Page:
The Levels of Wargaming

When you first approach wargaming you’ll hear a lot about the “scale” of games, but really what’s being discussed is the “level of war”. It’s a tactical game, or a strategic game. Publishers don’t always tell you what the level is outright. So how important is it to know or understand this?

Let me clarify that I am not an expert, and I can feel the groans of those among you who have rehashed these conversations ad nauseum. While I hope to be a grognard one day, as of this writing I’m still pretty green. What I can tell you is that the level is a way of communicating something innate about a game, and most gamers find they enjoy games at a certain level more than others, so being able to identify it can be helpful.

Something to be aware of is that scale and level aren’t the same thing. The level talks about the types of activities you will be involved in, while the scale talks strictly about the size of units you are dealing with. Traditional hex and counter wargames have scales that are easier to classify in this way. Some may identify specifically as “a battalion level game” or a “regimental wargame”. Other wargames use more abstract systems, where scale isn’t always applicable – but they all will fall into a level of war.

With all that out of the way, let’s jump in.


These games attempt to put players in charge of entire nations, empires, or coalitions. The focus is usually on a whole war, front, or theatre of operations. Players often have to deal with the politics, diplomacy, or economics of the conflict in some way. If military units are present they will be abstracted to something vague, or they may be huge in size – like armies, corps, or possibly divisions. Turns will usually be measured in days or weeks. Generally these games deal with the big picture.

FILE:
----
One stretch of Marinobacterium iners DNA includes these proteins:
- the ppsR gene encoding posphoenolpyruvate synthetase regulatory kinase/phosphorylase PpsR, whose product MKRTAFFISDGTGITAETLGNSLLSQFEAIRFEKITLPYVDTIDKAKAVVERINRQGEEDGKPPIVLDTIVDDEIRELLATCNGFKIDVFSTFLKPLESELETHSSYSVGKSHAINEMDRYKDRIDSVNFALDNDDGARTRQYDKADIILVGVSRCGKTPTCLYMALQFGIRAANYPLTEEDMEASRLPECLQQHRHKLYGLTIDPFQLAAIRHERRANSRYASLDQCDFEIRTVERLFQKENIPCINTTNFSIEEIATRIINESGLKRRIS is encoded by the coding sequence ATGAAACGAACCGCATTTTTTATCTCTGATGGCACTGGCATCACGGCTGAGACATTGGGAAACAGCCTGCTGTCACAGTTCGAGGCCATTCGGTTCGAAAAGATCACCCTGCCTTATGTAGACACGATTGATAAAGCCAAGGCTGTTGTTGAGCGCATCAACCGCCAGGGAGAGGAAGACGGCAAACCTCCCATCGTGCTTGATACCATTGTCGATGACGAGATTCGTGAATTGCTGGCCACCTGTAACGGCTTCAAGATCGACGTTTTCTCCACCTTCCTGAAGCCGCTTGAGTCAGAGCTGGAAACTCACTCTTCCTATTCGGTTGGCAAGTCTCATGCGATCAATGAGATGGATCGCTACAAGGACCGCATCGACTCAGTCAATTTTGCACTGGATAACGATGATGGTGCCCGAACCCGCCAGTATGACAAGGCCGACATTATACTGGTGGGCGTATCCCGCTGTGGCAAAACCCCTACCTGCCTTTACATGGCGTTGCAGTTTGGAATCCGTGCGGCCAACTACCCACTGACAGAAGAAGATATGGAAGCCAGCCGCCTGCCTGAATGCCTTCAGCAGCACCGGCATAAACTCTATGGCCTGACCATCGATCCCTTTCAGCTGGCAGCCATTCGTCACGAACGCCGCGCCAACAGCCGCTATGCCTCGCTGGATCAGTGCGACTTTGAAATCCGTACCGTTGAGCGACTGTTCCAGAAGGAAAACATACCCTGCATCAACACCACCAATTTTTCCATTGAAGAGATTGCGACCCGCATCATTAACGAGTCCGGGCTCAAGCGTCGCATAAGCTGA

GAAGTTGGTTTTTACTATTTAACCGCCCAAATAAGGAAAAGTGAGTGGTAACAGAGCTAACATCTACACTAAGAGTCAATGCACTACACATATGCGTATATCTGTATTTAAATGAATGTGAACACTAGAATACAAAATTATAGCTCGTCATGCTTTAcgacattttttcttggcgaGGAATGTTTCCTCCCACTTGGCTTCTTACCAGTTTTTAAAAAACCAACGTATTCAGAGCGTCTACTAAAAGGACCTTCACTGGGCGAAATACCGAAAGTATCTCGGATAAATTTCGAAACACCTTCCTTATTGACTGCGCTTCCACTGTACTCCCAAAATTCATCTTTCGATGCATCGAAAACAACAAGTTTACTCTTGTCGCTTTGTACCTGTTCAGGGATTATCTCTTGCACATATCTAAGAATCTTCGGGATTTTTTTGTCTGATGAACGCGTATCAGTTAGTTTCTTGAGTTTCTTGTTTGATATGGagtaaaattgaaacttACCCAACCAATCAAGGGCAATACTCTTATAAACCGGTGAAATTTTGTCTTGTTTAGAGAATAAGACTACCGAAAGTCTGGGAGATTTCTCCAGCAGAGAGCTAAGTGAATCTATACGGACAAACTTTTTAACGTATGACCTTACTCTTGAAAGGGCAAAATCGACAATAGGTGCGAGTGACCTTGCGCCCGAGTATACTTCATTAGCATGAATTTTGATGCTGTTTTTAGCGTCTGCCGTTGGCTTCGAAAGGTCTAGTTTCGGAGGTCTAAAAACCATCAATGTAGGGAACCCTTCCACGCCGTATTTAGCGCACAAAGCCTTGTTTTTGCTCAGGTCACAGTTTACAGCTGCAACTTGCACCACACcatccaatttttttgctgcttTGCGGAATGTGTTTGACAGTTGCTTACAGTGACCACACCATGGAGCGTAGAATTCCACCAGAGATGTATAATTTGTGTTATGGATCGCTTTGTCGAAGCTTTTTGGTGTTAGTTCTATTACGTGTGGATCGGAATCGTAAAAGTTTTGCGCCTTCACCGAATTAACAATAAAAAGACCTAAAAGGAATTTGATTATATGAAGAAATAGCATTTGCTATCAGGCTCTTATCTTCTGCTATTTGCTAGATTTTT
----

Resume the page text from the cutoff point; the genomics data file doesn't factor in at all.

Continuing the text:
Examples might be Cataclysm, The US Civil War, World In Flames, Triumph & Tragedy, Twilight Struggle, or Axis & Allies. See also Churchill or Pericles or Kingmaker.


This is the exact opposite of Strategic games. At this level we’re talking about skirmishes or individual engagements upon a single field of battle (which may be small or large). Time scale will usually be hours or minutes per turn, and units will generally be company level or below, often down to platoons, squads, and maybe even individuals. In tactical games, unit facing is often a concern, and objectives are immediate and concrete. Clear that house. Hold that bridge.

The titan at this level is Squad Leader or Advanced Squad Leader. Other examples include The Great Battles Of History games (like SPQR or Samurai), Band Of Brothers, Men Of Iron, even the Command & Colors series of games (like Memoir 44, or C&C Napoleonics).

Grand Tactical games tend to focus on individual battles but do so inside a large theatre of operations, so they involve manoeuvring between battles. These tend to be set in the pre-industrial revolution era, like The Library Of Napoleonic Battles series of games. Post-industrial revolution, we tend to call these “operational”.


This is a newer (relatively) classification and straddles the line between tactical and strategic, so you’ll find they share some qualities of each, but also differ in key ways. Operational level games are larger than tactical games in that they don’t focus on one individual engagement, but rather on a campaign or an operation. They’re smaller than strategic games in that they tend to remain focused on military side of things. Units are typically smaller in scale than a strategic game and will include divisions, regiments, battalions, or possibly even companies. Turns will usually be measured in days or even hours.

Examples of Operational scale games might be Holland `44, Pacific War, Liberty Roads, Celles: The Ardennes, Silver Bayonet, or the games in the COIN or Levy & Campaign series.

There you have it. I hope this helps. If you feel I’ve overlooked some element here, or just messed something up, please let me know in the comments.

Author: Jason

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